Irish Examiner View: A body blow for democracy

There has been a profound change in the character, plausibility, and security of British democracy. It is not possible to see any positives in that evolution.
Irish Examiner View: A body blow for democracy

In the twilight weeks of Theresa May’s ordeal as British prime minister, a number of commentators were derided for suggesting that a particularly British kind of coup was being hatched.

The passage of time, the selection of a lacklustre cabinet based more on fealty to Boris Johnson and Brexit, but most of all, the tolerated hubris of Downing Street advisor Dominic Cummings, suggests those commentators were more prescient than is comfortable.

There has been a profound change in the character, plausibility, and security of British democracy. It is not possible to see any positives in that evolution. Unfortunately, this realignment may have unwelcome consequences for Ireland as ongoing Brexit negotiations seem more and more like a stage for Johnson’s envoys to leave a die-in-a-ditch impression — only an impression, mind — rather than than one designed to achieve a workable outcome.

Once upon a time, maybe in the old, forgotten gods’ time, it might have been possible to believe that Cummings’ loop-holing of public health regulations, shown by travelling from London to Durham during the lockdown, would have had an immediate result.

It has not. That he has, with the detachment of an over-groomed, over-promoted Trump heir, dismissed any suggestion that he behaved improperly compounds the affront. That he, in his press conference yesterday, continually pointed to the media rather than his own misbehaviour as the source of public anger can only add to that impression.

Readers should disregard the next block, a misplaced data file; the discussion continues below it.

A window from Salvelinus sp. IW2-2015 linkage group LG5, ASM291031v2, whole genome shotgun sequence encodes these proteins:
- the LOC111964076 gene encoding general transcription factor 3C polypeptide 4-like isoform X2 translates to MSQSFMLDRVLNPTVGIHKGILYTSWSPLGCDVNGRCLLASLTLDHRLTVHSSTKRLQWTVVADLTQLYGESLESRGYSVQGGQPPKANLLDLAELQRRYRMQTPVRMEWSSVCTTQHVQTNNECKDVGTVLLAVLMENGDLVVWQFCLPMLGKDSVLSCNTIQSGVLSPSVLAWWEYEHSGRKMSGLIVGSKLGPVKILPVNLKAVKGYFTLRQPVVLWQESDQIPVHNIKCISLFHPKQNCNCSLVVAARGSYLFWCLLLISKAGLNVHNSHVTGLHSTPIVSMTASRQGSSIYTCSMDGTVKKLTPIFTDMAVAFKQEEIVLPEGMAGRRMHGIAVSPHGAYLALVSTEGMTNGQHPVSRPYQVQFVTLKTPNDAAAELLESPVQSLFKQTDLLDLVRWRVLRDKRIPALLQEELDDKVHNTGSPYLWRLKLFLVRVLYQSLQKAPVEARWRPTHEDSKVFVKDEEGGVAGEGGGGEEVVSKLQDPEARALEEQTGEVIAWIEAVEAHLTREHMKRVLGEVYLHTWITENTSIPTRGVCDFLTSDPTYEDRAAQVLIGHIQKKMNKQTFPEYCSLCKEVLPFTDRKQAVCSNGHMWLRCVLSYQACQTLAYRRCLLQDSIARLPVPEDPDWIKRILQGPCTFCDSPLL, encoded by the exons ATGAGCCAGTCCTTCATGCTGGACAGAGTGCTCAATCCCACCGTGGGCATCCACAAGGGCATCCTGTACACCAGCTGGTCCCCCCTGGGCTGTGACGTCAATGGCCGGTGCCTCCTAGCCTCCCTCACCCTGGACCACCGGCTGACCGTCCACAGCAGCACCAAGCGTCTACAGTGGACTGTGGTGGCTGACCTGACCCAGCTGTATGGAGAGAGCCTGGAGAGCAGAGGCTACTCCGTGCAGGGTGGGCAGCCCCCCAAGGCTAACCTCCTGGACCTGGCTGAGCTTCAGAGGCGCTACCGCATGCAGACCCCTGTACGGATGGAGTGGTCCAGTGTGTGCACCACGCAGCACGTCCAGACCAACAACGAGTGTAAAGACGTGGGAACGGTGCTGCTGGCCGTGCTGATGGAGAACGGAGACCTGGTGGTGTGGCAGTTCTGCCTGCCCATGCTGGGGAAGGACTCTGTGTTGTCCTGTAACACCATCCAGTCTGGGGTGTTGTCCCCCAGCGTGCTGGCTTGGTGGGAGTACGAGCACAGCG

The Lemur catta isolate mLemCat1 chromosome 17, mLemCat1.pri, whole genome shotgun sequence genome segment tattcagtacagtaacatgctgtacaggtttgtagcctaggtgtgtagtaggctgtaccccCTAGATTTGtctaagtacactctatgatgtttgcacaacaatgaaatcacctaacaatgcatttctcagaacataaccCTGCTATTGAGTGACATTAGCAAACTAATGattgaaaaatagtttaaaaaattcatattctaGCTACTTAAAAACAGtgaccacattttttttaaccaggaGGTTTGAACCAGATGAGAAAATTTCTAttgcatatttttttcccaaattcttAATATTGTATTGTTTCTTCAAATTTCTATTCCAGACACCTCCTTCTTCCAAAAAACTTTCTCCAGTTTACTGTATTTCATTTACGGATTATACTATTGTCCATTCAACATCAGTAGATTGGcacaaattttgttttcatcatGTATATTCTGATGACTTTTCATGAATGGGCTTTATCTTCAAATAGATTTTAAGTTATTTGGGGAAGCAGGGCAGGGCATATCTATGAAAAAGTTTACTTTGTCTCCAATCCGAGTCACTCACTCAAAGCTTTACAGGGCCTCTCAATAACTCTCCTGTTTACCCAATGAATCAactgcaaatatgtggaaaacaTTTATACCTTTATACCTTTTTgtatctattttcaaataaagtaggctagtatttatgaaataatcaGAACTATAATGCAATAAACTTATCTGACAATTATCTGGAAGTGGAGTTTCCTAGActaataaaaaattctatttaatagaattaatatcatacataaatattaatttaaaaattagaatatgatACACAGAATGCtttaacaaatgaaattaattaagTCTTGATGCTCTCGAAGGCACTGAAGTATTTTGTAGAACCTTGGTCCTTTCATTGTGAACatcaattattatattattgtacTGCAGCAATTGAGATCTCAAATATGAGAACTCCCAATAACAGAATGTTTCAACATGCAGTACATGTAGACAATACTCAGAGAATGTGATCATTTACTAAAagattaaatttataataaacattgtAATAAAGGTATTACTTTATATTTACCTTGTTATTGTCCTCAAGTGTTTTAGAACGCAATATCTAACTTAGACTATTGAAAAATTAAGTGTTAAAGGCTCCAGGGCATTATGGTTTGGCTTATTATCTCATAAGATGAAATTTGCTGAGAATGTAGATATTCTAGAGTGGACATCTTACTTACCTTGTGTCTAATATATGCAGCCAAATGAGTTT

He has, and let’s not pretend, knowingly leap-frogged everyone in Britain who has risked health to help others, lost jobs or businesses, or were separated from a dying loved one.

This sorry saga should no longer be about Cummings, but about his boss Boris Johnson and those who continue to support him either at cabinet or in the House of Commons. Cummings is, no matter how powerful, still an employee and depends on the continuing imprimatur of the prime minister.

No matter how the voices on the right of British politics dismiss the anger directed at Cummings as a biased mob-and-pitchforks error of judgement yesterday was a day of reckoning for British politics. It is more than sad to record that when that moment came, principle and conscience were absent.

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